A.P. Moller - Maersk, Copenhagen Airports, DSV Panalpina, DFDS, SAS and Ørsted have joined forces to develop an ‘industrial-scale’ facility to produce sustainable fuels for road, maritime and air transport in the Copenhagen area.
In a statement issued today (26 May), the companies said that the hydrogen and e-fuel production facility could be ready ‘as soon as 2023’ and when ‘fully scaled-up by 2030’, it could ‘deliver more than 250,000 tonnes of sustainable fuel for buses, trucks, maritime vessels, and airplanes every year’.
The statement added: ‘If realised as envisaged, the project will be located in the Greater Copenhagen Area and could supply renewable hydrogen for zero-emission buses tendered by Movia and heavy-duty trucks managed by DSV Panalpina, renewable methanol for A.P. Moller - Maersk vessels and renewable jet fuel (e-kerosene) for SAS airplanes and air transport out of Copenhagen Airports. The project will require a large-scale supply of renewable electricity, which could potentially come from offshore wind power produced at Rønne Banke off the island of Bornholm.’
The companies said that, at the moment, ‘sustainable fuels come at a higher cost than fossil-based fuels’ – but operating at ‘industrial scale’ (together with advances in technology) will help to make them more competitive. They also the project as ‘a way to combine the dual objectives of accelerating the green transformation and providing economic stimulus to the Danish economy post the COVID-19 crisis’.
The plans is to develop the project in three stages.
The first stage, which the partner companies say ‘could be operational by 2023’, comprises a 10MW electrolyser which can produce renewable hydrogen used directly to fuel buses and trucks.
The second stage comprises a 250MW electrolyser facility which could be operational by 2027 when the first offshore wind power from Bornholm could be delivered. This facility would combine the production of renewable hydrogen with sustainable carbon capture from point-sources in the Greater Copenhagen area to produce renewable methanol for maritime transport and renewable jet-fuel (e-kerosene) for the aviation sector.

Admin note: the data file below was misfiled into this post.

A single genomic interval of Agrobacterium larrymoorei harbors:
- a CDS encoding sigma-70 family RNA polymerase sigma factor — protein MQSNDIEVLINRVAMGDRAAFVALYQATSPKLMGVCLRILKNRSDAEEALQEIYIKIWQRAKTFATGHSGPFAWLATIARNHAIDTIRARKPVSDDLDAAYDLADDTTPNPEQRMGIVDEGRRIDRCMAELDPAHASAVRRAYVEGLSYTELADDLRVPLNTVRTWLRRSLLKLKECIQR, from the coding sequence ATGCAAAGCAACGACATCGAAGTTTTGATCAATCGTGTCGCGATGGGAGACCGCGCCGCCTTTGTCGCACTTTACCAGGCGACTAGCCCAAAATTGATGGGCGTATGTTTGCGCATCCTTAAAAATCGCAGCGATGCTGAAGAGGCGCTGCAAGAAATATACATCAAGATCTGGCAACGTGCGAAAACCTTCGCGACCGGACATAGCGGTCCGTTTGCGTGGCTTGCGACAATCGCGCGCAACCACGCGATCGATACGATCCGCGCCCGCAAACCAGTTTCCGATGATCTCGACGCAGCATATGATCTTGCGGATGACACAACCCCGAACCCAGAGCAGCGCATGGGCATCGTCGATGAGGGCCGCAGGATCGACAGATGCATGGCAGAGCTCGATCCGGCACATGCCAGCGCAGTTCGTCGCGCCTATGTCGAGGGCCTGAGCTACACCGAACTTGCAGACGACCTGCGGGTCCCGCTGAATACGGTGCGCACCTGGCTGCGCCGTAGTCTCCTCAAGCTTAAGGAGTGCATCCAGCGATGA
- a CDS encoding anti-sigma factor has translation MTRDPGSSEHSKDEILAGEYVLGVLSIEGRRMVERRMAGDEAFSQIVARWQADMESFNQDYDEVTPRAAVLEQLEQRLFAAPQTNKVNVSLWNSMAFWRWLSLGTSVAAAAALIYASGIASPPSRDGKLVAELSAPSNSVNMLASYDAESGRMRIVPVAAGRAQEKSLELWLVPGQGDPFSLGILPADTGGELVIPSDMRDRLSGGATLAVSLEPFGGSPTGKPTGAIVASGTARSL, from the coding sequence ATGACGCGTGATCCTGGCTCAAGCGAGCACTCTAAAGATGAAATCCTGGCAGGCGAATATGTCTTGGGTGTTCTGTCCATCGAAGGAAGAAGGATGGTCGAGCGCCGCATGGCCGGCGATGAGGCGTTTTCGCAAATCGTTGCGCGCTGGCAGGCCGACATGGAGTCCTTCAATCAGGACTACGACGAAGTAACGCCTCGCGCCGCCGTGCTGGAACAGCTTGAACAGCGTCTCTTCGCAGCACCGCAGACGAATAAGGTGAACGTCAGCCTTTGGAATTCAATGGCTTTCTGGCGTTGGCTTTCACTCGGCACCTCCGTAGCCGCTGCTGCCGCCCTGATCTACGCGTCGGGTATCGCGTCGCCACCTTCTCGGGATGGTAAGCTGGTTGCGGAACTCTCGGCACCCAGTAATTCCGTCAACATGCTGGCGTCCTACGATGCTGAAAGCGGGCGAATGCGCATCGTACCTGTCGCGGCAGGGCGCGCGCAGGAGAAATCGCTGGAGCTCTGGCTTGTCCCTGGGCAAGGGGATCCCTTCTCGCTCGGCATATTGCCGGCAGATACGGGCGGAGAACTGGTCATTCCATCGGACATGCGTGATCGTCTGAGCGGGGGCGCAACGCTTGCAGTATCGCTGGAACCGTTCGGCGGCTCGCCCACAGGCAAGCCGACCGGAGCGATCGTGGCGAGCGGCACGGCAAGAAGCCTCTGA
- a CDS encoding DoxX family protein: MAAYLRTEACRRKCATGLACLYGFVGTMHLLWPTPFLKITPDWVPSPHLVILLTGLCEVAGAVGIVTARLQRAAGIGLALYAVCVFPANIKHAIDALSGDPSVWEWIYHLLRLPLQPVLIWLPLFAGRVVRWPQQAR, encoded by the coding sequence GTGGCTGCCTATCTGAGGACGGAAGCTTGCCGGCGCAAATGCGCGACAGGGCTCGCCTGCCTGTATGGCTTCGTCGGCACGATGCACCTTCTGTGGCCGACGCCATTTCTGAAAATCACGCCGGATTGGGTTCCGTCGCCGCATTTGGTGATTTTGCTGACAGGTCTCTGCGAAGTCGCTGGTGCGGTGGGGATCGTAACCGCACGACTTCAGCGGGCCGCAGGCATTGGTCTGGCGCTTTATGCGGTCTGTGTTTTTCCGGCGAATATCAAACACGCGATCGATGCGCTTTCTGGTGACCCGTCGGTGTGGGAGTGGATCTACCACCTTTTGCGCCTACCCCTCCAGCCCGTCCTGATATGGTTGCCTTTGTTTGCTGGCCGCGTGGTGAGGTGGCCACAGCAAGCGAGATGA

The third stage, which could be operational by 2030, would upgrade the project's electrolyser capacity to 1.3GW and capture more sustainable CO2, enough to supply more than 250,000 tonnes of sustainable fuels to be used in buses, trucks, maritime vessels and airplanes.
The companies said that they will now be talking to the regulatory authorities and seeking public co-funding to conduct a full feasibility study of the project. They added: ‘If the feasibility study confirms the viability of the project vision, a final investment decision for the first stage of the project could likely be taken as soon as 2021.’
Søren Skou, CEO, A.P. Moller - Maersk, commented: ‘Decarbonising the transport sector is a significant and complex task that requires collaborative contributions from every company, organisation, and country. This project provides a first step in the massive transformation to produce and distribute sustainable energy. In Denmark, we have an opportunity now to accelerate the green transformation and take lead in powering the future with sustainable energy and I am pleased that we can contribute with concrete actions. We need many such projects both in Denmark and around the globe to achieve our ambition in Maersk of becoming carbon neutral by 2050.’